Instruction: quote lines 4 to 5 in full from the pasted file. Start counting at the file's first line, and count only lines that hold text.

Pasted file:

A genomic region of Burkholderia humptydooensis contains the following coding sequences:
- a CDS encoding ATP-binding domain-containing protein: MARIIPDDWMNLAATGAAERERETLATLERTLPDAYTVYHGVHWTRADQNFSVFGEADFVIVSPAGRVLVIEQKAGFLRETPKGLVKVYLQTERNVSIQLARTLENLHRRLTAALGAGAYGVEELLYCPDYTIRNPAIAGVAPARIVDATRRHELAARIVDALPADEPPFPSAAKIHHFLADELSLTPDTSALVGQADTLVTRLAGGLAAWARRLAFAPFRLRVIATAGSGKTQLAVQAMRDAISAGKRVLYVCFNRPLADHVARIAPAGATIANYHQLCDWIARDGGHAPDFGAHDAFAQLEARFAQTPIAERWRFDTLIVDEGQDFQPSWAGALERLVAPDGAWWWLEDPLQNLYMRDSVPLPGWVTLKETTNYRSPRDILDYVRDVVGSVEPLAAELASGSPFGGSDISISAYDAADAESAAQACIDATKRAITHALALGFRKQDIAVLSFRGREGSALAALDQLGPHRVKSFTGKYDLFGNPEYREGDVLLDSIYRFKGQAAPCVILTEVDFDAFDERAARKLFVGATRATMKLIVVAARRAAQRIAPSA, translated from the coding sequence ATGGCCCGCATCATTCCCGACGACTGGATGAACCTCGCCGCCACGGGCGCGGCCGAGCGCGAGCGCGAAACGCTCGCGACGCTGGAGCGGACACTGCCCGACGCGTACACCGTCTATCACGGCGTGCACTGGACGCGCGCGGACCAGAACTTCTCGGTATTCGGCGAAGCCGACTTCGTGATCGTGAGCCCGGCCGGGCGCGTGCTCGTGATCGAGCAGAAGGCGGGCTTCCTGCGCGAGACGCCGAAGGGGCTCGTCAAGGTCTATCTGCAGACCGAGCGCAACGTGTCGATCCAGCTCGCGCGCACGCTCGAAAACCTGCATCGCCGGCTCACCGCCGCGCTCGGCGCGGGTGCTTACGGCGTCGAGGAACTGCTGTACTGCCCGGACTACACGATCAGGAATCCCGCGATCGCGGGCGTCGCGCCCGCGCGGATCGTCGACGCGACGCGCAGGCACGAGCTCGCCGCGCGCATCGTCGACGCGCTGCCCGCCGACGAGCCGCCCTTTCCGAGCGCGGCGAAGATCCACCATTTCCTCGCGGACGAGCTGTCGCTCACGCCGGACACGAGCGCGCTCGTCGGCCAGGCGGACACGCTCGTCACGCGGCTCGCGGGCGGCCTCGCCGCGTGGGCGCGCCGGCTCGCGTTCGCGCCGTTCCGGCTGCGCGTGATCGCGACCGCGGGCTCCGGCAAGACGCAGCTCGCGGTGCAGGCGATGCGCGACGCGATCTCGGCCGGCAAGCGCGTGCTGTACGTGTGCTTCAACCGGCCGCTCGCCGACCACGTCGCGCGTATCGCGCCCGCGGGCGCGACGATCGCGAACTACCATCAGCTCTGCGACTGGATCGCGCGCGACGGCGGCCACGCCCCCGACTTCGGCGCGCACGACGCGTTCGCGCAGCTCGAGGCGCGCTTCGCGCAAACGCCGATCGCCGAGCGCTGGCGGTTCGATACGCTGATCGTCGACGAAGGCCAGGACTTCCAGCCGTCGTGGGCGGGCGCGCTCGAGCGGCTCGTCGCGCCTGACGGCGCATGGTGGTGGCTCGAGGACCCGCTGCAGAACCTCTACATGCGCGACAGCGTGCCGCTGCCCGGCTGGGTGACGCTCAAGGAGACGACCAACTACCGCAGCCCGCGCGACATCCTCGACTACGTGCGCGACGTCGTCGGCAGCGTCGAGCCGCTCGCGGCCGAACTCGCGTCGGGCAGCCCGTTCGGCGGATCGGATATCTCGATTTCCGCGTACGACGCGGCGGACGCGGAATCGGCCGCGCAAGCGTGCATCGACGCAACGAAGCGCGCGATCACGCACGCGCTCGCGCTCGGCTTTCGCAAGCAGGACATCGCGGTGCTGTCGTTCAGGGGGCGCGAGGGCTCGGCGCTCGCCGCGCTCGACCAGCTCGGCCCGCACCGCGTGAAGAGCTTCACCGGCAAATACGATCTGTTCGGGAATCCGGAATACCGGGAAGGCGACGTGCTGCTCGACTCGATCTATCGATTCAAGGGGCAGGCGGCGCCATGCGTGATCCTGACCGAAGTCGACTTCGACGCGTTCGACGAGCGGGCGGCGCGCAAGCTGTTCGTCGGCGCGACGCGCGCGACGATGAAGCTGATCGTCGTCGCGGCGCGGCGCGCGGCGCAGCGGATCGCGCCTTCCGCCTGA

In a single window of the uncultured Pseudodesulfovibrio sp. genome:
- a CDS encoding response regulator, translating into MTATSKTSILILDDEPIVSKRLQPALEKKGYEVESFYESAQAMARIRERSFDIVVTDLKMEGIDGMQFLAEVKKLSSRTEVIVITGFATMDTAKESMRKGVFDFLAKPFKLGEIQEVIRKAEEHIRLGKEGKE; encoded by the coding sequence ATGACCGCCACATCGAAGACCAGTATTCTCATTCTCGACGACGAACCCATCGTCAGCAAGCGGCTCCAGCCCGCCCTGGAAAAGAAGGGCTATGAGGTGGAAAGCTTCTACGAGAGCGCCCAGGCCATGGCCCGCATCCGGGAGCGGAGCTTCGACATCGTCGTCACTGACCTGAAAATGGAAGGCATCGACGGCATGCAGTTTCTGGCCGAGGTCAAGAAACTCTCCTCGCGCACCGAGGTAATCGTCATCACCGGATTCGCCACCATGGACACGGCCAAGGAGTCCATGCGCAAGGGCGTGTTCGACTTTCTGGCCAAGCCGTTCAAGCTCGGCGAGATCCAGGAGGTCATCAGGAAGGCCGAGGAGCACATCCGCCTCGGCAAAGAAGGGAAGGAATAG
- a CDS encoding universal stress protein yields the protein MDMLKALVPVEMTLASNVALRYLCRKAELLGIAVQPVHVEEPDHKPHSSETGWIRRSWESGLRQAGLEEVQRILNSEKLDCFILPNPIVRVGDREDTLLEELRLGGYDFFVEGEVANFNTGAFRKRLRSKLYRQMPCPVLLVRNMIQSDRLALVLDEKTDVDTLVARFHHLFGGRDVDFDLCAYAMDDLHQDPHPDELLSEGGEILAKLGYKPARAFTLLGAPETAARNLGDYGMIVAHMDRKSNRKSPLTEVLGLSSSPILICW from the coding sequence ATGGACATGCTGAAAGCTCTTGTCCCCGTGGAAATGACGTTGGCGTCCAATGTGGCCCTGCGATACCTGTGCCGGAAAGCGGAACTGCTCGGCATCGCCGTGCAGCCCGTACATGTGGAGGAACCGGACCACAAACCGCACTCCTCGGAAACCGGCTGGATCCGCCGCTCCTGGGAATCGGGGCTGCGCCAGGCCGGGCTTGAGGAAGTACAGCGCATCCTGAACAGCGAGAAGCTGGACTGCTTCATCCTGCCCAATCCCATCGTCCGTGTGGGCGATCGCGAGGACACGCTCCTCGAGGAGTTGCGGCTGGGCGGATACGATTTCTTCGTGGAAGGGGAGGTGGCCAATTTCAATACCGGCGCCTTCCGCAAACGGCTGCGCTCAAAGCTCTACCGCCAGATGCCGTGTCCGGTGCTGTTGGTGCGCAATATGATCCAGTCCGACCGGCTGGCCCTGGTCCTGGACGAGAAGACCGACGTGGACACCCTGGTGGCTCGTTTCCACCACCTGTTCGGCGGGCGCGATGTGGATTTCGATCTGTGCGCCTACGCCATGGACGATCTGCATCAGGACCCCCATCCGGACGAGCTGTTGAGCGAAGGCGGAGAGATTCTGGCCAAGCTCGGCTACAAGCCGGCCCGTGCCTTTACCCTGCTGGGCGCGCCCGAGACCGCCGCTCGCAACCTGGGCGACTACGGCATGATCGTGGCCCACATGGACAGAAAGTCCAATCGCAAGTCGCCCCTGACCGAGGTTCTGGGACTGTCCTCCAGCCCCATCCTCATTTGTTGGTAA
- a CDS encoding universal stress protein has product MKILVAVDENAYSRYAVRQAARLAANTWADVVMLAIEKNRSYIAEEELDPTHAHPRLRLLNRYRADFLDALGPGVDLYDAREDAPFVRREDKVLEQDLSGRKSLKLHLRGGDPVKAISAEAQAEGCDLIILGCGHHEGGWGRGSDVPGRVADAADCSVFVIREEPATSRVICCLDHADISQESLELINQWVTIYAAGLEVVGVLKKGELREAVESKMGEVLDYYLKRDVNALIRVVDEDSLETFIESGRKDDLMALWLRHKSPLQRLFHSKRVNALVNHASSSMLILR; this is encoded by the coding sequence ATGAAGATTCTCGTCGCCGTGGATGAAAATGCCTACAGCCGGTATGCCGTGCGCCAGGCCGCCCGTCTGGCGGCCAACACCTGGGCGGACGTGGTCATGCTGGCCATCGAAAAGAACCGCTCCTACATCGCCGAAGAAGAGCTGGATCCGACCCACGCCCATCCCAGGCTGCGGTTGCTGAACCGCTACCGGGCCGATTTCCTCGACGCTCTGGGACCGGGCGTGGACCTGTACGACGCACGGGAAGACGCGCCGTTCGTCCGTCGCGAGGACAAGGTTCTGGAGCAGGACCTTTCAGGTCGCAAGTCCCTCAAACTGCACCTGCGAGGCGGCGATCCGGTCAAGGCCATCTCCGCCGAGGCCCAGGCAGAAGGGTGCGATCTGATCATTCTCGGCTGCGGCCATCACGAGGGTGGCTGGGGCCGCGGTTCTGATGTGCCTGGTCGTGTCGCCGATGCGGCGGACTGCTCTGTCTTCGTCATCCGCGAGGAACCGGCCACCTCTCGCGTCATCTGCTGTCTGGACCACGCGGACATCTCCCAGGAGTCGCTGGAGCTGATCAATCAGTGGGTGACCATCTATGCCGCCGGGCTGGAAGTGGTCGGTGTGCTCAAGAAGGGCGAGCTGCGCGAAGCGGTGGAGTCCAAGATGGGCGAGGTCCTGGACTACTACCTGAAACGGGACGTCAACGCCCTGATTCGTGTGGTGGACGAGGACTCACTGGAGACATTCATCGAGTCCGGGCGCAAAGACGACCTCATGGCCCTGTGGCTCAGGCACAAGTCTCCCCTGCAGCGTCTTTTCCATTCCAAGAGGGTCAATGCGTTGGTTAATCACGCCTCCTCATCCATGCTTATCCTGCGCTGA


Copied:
- a CDS encoding response regulator, translating into MTATSKTSILILDDEPIVSKRLQPALEKKGYEVESFYESAQAMARIRERSFDIVVTDLKMEGIDGMQFLAEVKKLSSRTEVIVITGFATMDTAKESMRKGVFDFLAKPFKLGEIQEVIRKAEEHIRLGKEGKE; encoded by the coding sequence ATGACCGCCACATCGAAGACCAGTATTCTCATTCTCGACGACGAACCCATCGTCAGCAAGCGGCTCCAGCCCGCCCTGGAAAAGAAGGGCTATGAGGTGGAAAGCTTCTACGAGAGCGCCCAGGCCATGGCCCGCATCCGGGAGCGGAGCTTCGACATCGTCGTCACTGACCTGAAAATGGAAGGCATCGACGGCATGCAGTTTCTGGCCGAGGTCAAGAAACTCTCCTCGCGCACCGAGGTAATCGTCATCACCGGATTCGCCACCATGGACACGGCCAAGGAGTCCATGCGCAAGGGCGTGTTCGACTTTCTGGCCAAGCCGTTCAAGCTCGGCGAGATCCAGGAGGTCATCAGGAAGGCCGAGGAGCACATCCGCCTCGGCAAAGAAGGGAAGGAATAG
- a CDS encoding universal stress protein yields the protein MDMLKALVPVEMTLASNVALRYLCRKAELLGIAVQPVHVEEPDHKPHSSETGWIRRSWESGLRQAGLEEVQRILNSEKLDCFILPNPIVRVGDREDTLLEELRLGGYDFFVEGEVANFNTGAFRKRLRSKLYRQMPCPVLLVRNMIQSDRLALVLDEKTDVDTLVARFHHLFGGRDVDFDLCAYAMDDLHQDPHPDELLSEGGEILAKLGYKPARAFTLLGAPETAARNLGDYGMIVAHMDRKSNRKSPLTEVLGLSSSPILICW from the coding sequence ATGGACATGCTGAAAGCTCTTGTCCCCGTGGAAATGACGTTGGCGTCCAATGTGGCCCTGCGATACCTGTGCCGGAAAGCGGAACTGCTCGGCATCGCCGTGCAGCCCGTACATGTGGAGGAACCGGACCACAAACCGCACTCCTCGGAAACCGGCTGGATCCGCCGCTCCTGGGAATCGGGGCTGCGCCAGGCCGGGCTTGAGGAAGTACAGCGCATCCTGAACAGCGAGAAGCTGGACTGCTTCATCCTGCCCAATCCCATCGTCCGTGTGGGCGATCGCGAGGACACGCTCCTCGAGGAGTTGCGGCTGGGCGGATACGATTTCTTCGTGGAAGGGGAGGTGGCCAATTTCAATACCGGCGCCTTCCGCAAACGGCTGCGCTCAAAGCTCTACCGCCAGATGCCGTGTCCGGTGCTGTTGGTGCGCAATATGATCCAGTCCGACCGGCTGGCCCTGGTCCTGGACGAGAAGACCGACGTGGACACCCTGGTGGCTCGTTTCCACCACCTGTTCGGCGGGCGCGATGTGGATTTCGATCTGTGCGCCTACGCCATGGACGATCTGCATCAGGACCCCCATCCGGACGAGCTGTTGAGCGAAGGCGGAGAGATTCTGGCCAAGCTCGGCTACAAGCCGGCCCGTGCCTTTACCCTGCTGGGCGCGCCCGAGACCGCCGCTCGCAACCTGGGCGACTACGGCATGATCGTGGCCCACATGGACAGAAAGTCCAATCGCAAGTCGCCCCTGACCGAGGTTCTGGGACTGTCCTCCAGCCCCATCCTCATTTGTTGGTAA